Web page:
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According to a new systematic review and meta-analysis, roxadustat's efficacy remains consistent across varying inflammation levels in patients with chronic kidney disease.
A systematic review and meta-analysis of more than half a dozen studies, results indicate roxadustat had a similar safety and efficacy profile across the spectrum of C-reactive protein (CRP) levels examined within the studies, with further analysis suggesting efficacy similar to erythropoiesis-stimulating agents (ESAs) even among those with CRP beyond the upper limit of normal without need for dose escalation.
“This finding has implications for advancing research focused on the efficacy of [hypoxia-inducible factor-prolyl hydroxylase inhibitors] in patients with CKD experiencing an inflammatory state,” wrote investigators.1
Associated with increased risk of multiple comorbidities and posing a significant threat to quality of life, as well as overall survival, the optimal diagnosis and management anemia among patients with CKD stands to provide a substantial benefit for this patient population. A 2020 review of more than 190 studies on the topic found risk of mortality among patients on dialysis was 17 to 56% greater if their hemoglobin levels were 12 g/dL or less.
With approximately 25% of US individuals with stage 3-5 CKD dealing with anemia, a team led by Weiru Zhang, PhD, of the National Clinical Research Center for Geriatric Disorders at Ziangya Hospital, sought to determine whether inflammation might play a role in the safety and efficacy of roxadustat in management of anemia relative to ESAs through a systematic review and meta-analysis of available randomized controlled trials.1,3
A first-in-class hypoxia-inducible factor-prolyl hydroxylase inhibitor (HIF-PHI), roxadustat is marketed by FibroGen and has received approvals for use in the treatment of anemia in both dialysis-dependent and non-dialysis-dependent CKD from regulatory authorities in China, India, and Japan. However, the US Food and Drug Administration declined to approve the agent’s New Drug Application in August 2021. According to FibroGen, the FDA requested an additional clinical study of the agent prior to resubmission.3,4
For their systematic review and meta-analysis, investigators performed a search of the PubMed, Web of Science, Embase, Cochrane Library, CNKI, Wanfang, and the International Clinical Trials Registry Platform (ICTRP), from their inception to May 19, 2022. Limiting their search to randomized controlled trials of for renal anemia treatment, investigators identified 7 studies from 6 publications for inclusion.1
Among these 7 studies, 4 were included in the comparison of those with CRP levels equal to or greater than the upper limit of normal to those with CRP levels less than the upper limit of normal, which yielded a population of 524 individuals. Of note, all of these patients received roxadustat as the primary intervention. The other 3 studies examined the efficacy of roxadustat against ESAs and yielded a population of 1399 individuals.1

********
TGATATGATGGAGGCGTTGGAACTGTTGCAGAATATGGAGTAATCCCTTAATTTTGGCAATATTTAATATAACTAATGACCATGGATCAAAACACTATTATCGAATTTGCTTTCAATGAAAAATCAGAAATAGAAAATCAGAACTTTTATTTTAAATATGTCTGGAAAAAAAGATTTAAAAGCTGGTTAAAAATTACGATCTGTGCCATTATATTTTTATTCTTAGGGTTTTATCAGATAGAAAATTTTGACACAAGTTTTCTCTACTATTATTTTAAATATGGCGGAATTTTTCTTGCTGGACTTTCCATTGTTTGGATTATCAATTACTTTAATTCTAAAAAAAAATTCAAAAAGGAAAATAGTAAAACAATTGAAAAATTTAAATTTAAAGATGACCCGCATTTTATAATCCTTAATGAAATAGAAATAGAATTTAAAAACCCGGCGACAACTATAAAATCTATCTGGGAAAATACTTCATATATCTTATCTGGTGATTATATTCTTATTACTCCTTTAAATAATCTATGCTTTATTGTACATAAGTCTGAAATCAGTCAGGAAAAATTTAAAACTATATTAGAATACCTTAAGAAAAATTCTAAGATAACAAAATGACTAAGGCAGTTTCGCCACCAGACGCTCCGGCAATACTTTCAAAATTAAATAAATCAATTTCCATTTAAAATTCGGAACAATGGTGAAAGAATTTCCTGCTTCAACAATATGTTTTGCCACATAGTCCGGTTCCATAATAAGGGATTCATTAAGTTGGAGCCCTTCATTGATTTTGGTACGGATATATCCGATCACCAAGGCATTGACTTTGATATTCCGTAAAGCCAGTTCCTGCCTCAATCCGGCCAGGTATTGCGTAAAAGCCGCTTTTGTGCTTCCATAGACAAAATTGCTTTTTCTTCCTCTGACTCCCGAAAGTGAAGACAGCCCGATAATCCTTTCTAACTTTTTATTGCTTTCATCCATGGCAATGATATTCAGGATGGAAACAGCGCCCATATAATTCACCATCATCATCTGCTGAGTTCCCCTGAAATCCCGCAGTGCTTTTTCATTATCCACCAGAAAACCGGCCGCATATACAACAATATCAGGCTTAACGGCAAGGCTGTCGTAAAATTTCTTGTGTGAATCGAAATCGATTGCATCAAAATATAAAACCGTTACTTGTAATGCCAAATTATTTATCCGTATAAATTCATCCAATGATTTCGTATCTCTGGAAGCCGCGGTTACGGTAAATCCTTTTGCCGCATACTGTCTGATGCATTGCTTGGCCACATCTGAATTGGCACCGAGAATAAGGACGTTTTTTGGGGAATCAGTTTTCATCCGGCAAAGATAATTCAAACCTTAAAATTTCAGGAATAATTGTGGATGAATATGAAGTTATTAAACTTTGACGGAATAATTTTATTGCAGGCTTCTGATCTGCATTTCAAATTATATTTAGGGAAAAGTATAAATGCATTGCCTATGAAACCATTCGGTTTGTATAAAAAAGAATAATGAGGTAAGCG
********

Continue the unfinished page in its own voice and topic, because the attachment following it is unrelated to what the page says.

The primary outcome of interest for the meta-analysis was the mean difference in changes in hemoglobin concentration before and after treatment across groups stratified by CRP levels. Investigators defined CRP groups as being greater than or equal to the upper limit of normal and less than the upper limit of normal. Investigators also noted plans to further assess the effects of HIF-PHIs and ESAs among those with CRP equal to or greater than the upper limit of normal.1
Upon analysis, results indicated there was no significant difference in hemoglobin between patients with CRP equal to or greater than the upper limit of normal and CRP less than the upper limit of normal at baseline (MD, 0.00; 95% Confidence Interval [CI], -0.32 to 0.33, P = .99). Further analysis comparing the effect of roxadustat relative to ESAs, results suggested there was no significant difference in hemoglobin between patients treated with ESAs and HIF-PHIs (MD, 0.24; 95% CI, -0.08 to 0.56; P = .14).1
Investigators highlighted increases in ESA dose over time was observed across various studies, with this most prominent among those with a CRP equal to or greater than the upper limit of normal. In contrast, investigators observed doses of roxadustat remained constant over time and were not influenced by baseline CRP levels.1
Investigators called attention to specific limitations within their study to consider before overinterpretation of results. These limitations included quality of studies included, reliability of results being impacted by variations in study design, and relative variability in hemoglobin levels.1
“Our systematic review reveals that roxadustat demonstrates consistent efficacy across different CRP levels. Particularly noteworthy is its ability to maintain efficacy comparable to ESA in the CRP [equal to or greater than the upper limit of normal] group without the need for dose escalation,” investigators added.1